Día de Muertos is making its presence known around town again. Glorious cempasúchil blooms (Aztec marigolds) are appearing everywhere. Decorated skulls adorn shops and homes alike. Tamales are steaming and making mouths water all over the Old Pueblo at the same time Mexican bakers are busy taking orders for heavenly pan de muertos.
And tied to all the festivities of this 3,000-year-old custom of honoring our dead is the offering of chocolate on the altars of remembrance.
Approximately three thousand four hundred years before there were Hispanics or other Europeans rampaging through Mexico, there was chocolate. Luxuriant, heavenly, decadent, deep, and delicious. No matter how you describe it, there are few experiences as sensual as chocolate.
On the Pacific Coast of Chiapas, Mexico, the Mokaya, one of Mexico’s earliest village-dwelling people, were sipping cacao/chocolate around 1900 BC from ceramic vessels according to residues discovered by archaeologists. The pre-Olmec residents of Mexico’s Gulf Coast area were enjoying their cacao fixes as far back as 1750 BC—far earlier than the evidence found in either Belize, 600 BC, or that found in Honduras, 1200-1100 BC.
The Aztec emperor Montezuma drank 50 golden goblets of chocolate a day before Cortés showed up brandishing his sword.
When chocolate was introduced to Europe, the old world went mad. The Catholic Church conducted investigations so as to ascertain if it was sinful to drink this heathen beverage. Many of the clergy condemned chocolate because they believed it promoted promiscuity among their otherwise godly flock. Nevertheless, chocolate houses sprouted everywhere. Sugar was substituted for the honey the Aztecs and Mayans were using, and the people were ecstatic. The European colonists set up their own chocolate shops when they settled New England. It was so popular that chocolate was provided as part of the rations for soldiers during the Revolutionary War.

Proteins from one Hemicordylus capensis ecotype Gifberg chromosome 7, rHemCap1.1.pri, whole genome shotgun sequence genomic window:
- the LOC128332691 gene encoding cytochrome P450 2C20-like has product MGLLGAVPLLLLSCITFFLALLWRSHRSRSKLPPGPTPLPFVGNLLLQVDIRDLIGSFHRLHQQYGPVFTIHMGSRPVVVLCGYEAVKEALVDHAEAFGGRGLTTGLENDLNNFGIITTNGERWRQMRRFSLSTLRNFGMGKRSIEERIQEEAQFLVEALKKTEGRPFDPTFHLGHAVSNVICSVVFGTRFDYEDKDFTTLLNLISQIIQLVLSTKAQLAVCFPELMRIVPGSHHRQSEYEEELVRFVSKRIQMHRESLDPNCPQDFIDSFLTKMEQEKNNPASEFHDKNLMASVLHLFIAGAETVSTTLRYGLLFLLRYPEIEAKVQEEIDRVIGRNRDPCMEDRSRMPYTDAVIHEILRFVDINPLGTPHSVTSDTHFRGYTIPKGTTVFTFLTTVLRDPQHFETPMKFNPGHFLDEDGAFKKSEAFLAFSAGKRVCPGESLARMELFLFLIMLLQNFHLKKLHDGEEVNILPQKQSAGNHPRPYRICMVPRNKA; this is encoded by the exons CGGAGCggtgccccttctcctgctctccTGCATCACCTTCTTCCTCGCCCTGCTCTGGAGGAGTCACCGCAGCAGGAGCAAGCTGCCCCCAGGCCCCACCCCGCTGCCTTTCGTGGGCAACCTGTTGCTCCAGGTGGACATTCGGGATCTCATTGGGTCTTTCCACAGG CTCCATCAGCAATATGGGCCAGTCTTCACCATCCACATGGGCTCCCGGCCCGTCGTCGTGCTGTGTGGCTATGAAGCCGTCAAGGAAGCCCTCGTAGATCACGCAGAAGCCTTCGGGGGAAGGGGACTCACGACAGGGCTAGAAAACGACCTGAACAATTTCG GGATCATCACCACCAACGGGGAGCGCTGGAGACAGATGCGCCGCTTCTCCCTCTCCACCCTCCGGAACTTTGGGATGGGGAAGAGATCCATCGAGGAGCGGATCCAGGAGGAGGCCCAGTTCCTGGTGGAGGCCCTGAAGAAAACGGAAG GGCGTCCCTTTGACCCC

Today in Colonial Williamsburg, you can see people grinding chocolate nibs on a stone over fire exactly as the people of Mexico have been doing for millennia.
The agricultural engineers of Pre-Columbian Mesoamerica also provided the world with vanilla, tomatoes, and all true beans including the French-sounding haricot vert. The fava was the only “bean” Europeans ate before the Columbian exchange. Also unknown on the other side of the Atlantic were all the squashes, peanuts, pineapples, corn, chili peppers, potatoes, sweet potatoes, tapioca, avocados, pecans, guavas, passion fruit, chia, sunflowers, Jerusalem artichokes/sunchokes—even chewing gum! The list of tropical fruits and vegetables filling the food stalls of Tenochtitlan (modern day Mexico City) would have made European chefs swoon.
Evidence such as this reminds us that there were many rich, complex civilizations before the arrival of Hispanics. The word “Hispanic,” by its very definition, excludes the descendants of the Aztecs, Mayans, and other ancient peoples living in the Americas today. The concept of “Hispanic” ignores our indigenous roots, languages and traditions. So instead of National Hispanic Heritage Month, we would like to recognize all the scientific, culinary, and cultural contributions of the indigenous civilizations of the Americas by celebrating a more inclusive Mes de la Cultura (Month of the Culture—ALL of Mexico's cultures).
Read more about the history of chocolate in Britannica Library online and check out some of these titles: